Tito Matos, a master percussionist, revered educator and lifelong champion of the Puerto Rican style of music known as plena, died on Jan. 18 in San Juan, P.R. He was 53.
His wife, Mariana Reyes Angleró, said the cause was a heart attack.
Mr. Matos was a virtuoso of the requinto, the smallest and highest-pitched hand-held drum, or pandereta, used in plena. Rooted in African song traditions, plena emerged in the early 20th century on the southern coast of Puerto Rico and came to be known as “el periódico cantado,” or “the sung newspaper.” In street-corner style, it narrated stories, some gossipy, about love and the concerns of everyday working-class and Black Puerto Ricans. In its early years, wealthy elites maligned the genre.
Mr. Matos was a member of multiple plena groups but first gained wide recognition with the band Viento de Agua, founded in New York in 1996. It reimagined plena and bomba, another Afro-Puerto Rican style of music and dance, by infusing them with jazz textures, exuberant horn sections and Cuban batá rhythms.
For Mr. Matos, the band’s first album, “De Puerto Rico al Mundo” (1998), opened the door to a dynamic career that transformed him into one of the foremost plena practitioners of his generation.
Héctor René Matos Otero was born on June 15, 1968, in the Río Piedras district of San Juan, one of three children of Héctor Matos Gámbaro and Hilda I. Otero Maldonado. His father was an accountant and a salsa enthusiast; his mother is a homemaker.
Raised in Villa Palmeras, a barrio of the Santurce section that is considered a nexus of bomba and plena, Héctor embraced plena as an 8-year-old when his grandfather gave him his first pandereta, for the Three Kings Day holiday. Héctor had no formal musical training and could not read sheet music, but his love for plena was planted.
He moved to New York in 1994 and eventually completed a degree in landscape architecture at City College. He entered a new diasporic community of musicians, joining Los Pleneros de la 21, an intergenerational East Harlem ensemble, and learning from plena masters who had migrated to New York in the 1940s and ’50s.
In New York, he met Ricardo Pons and Alberto Toro, two saxophonist-arrangers. “Tito was addicted to plena,” Mr. Pons said in a phone interview. “Un fiebrú,” he added, laughing, “like he had a fever.”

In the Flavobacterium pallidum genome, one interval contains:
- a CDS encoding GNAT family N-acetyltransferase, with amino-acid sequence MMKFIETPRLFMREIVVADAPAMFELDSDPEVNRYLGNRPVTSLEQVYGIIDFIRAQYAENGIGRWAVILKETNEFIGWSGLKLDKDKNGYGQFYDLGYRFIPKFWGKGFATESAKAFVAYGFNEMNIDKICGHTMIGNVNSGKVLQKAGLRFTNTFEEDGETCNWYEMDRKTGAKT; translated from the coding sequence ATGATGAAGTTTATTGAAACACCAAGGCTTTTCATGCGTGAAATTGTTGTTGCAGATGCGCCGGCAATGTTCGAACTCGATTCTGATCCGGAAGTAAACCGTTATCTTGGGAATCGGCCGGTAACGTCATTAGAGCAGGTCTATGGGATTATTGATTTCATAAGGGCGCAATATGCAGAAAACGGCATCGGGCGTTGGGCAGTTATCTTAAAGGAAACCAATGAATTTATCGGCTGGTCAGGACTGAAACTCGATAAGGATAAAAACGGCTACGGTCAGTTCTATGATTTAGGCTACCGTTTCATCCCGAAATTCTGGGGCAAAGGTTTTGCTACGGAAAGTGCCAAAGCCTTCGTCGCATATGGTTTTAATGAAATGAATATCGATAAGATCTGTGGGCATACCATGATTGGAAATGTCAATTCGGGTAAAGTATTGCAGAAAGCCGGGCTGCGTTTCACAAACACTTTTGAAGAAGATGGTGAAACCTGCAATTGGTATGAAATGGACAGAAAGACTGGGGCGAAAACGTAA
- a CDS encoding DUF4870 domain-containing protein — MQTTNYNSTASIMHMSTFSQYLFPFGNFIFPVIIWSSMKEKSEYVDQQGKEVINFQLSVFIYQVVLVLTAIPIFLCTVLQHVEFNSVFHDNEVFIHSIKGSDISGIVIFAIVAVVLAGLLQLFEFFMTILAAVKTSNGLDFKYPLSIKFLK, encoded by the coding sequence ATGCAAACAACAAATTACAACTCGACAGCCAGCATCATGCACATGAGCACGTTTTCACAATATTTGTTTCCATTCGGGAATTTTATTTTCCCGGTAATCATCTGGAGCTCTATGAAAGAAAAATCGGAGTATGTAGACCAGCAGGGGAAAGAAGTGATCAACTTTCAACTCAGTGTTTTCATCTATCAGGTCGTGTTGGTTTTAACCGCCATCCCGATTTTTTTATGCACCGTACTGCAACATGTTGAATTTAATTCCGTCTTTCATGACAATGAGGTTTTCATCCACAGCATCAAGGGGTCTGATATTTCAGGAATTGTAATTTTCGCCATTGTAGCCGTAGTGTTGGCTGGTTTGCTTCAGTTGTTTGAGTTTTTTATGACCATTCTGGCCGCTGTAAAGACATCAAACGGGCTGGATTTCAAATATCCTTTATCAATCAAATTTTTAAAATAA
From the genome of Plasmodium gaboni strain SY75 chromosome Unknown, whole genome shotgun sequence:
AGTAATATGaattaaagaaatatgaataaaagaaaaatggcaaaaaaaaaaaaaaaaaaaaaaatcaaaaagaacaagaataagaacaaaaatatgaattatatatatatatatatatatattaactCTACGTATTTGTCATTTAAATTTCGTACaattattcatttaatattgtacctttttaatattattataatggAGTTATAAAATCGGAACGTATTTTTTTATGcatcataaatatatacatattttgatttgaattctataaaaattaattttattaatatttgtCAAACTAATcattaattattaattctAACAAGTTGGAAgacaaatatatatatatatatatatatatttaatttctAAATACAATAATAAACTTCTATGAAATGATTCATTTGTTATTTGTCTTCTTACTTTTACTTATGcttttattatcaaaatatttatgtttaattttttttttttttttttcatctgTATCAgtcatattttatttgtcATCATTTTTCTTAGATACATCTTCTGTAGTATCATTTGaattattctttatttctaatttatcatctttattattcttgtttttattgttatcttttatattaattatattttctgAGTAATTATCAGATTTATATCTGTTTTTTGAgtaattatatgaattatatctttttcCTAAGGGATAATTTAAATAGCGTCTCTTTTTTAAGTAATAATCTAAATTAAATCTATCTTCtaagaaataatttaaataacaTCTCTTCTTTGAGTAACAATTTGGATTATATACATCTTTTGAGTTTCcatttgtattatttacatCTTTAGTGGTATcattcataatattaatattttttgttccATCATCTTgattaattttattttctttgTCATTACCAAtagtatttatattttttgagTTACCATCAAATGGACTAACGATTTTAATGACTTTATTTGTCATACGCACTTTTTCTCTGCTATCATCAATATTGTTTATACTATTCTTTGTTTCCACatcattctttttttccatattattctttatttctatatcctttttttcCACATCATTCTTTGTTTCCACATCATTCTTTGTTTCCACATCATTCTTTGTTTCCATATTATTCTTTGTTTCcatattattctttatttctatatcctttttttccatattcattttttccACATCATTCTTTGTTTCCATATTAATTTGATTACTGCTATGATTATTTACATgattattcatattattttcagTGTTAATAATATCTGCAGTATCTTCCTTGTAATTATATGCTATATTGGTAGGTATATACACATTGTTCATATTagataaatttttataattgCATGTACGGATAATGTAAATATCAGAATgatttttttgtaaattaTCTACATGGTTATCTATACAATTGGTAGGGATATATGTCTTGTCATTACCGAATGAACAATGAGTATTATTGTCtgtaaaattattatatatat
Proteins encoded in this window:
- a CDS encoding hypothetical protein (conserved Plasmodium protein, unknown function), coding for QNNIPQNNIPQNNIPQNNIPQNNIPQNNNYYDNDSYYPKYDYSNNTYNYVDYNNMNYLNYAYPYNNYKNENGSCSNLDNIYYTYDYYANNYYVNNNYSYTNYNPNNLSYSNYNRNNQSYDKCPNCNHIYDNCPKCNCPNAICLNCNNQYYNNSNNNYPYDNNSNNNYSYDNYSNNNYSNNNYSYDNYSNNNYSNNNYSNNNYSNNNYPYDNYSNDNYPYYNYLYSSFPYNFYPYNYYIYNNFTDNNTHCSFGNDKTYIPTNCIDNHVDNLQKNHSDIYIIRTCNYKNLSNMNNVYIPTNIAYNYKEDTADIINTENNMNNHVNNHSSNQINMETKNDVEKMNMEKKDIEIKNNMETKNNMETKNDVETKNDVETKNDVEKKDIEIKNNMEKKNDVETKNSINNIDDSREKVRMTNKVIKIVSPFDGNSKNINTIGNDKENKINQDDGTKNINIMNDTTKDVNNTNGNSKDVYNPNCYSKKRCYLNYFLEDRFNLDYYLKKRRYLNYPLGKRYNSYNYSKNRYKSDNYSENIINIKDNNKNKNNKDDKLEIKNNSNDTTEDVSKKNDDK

Historically, only certain families were custodians of plena, charged with keeping its traditions and rhythms alive. “It was a problem, because they were very restrictive,” Mr. Matos said in an interview in 2010.
Instead, Viento de Agua sought innovation. “It was not about conserving plena or bomba,” Mr. Pons said; “it was about doing whatever we wanted with it.”
The group’s album “De Puerto Rico al Mundo” was infused with an irreverent, imaginative spirit. Writing in The New York Times, Peter Watrous praised it as “exuberant and raucous.”
The group performed in Mexico, Cuba and across the United States, sometimes accompanied by a full jazz band.
“Tito was super, super gregarious and charismatic,” Ed Morales, a journalist, author and friend of Mr. Matos, said in a phone interview. Mr. Matos, he added, had a special ability to reach Puerto Ricans both on the island and in the diaspora and instill in them a sense of communion — particularly when he performed at a biennial concert at Hostos Community College in the Bronx.
“You really got to feel the connection between people in Puerto Rico and people in New York more than almost any other place,” Mr. Morales said.
In the early 2000s Mr. Matos returned to Puerto Rico, where he became an educator and cultural advocate. He co-founded Plenazos Callejeros, a monthly initiative that gathered musicians across Puerto Rico for spontaneous plena performances on street corners.
“He got a lot of young people to just pick up a pandereta,” Mr. Morales said — “people who were not necessarily interested in plena, because maybe they thought it sounded corny or something, or it wasn’t like salsa or hip-hop or reggaeton.”
Today, plena is undergoing a cultural renaissance; in recent years it has played a central role in progressive political gatherings and protests in Puerto Rico, including those in the summer of 2019 that led to the resignation of Gov. Ricardo Rosselló.
Subsequent projects led Mr. Matos to collaborate with stars like Eddie Palmieri, Ricky Martin and the jazz saxophonist and composer Miguel Zenón. Mr. Matos later founded the band La Máquina Insular, which focused on returning plena back to its roots.
In 2015, he and his wife founded La Junta, a bar and performance space in Santurce, where they hosted live music and plena workshops. Hurricane Maria destroyed the space in 2017, but its spirit was revived in “La Casa de la Plena,” a historical exhibition, curated by the couple, that opened in May 2021 at the Taller Comunidad La Goyco, a community center they established in an abandoned Santurce school building they had renovated.
In addition to his mother and his wife, whom he married in 2013, Mr. Matos is survived by their son, Marcelo; two children from previous marriages that ended in divorce, Celiana and Héctor; a brother, Yan Matos Otero; and a sister, Glennis Matos Otero.
On Jan. 21, Mr. Matos was honored with an immense procession in Santurce. Friends, family members and dozens of fans walked the streets, drumming on panderetas and singing words of gratitude. “Muchas gracias, te amamos,” they chanted — “Thank you very much. We love you.”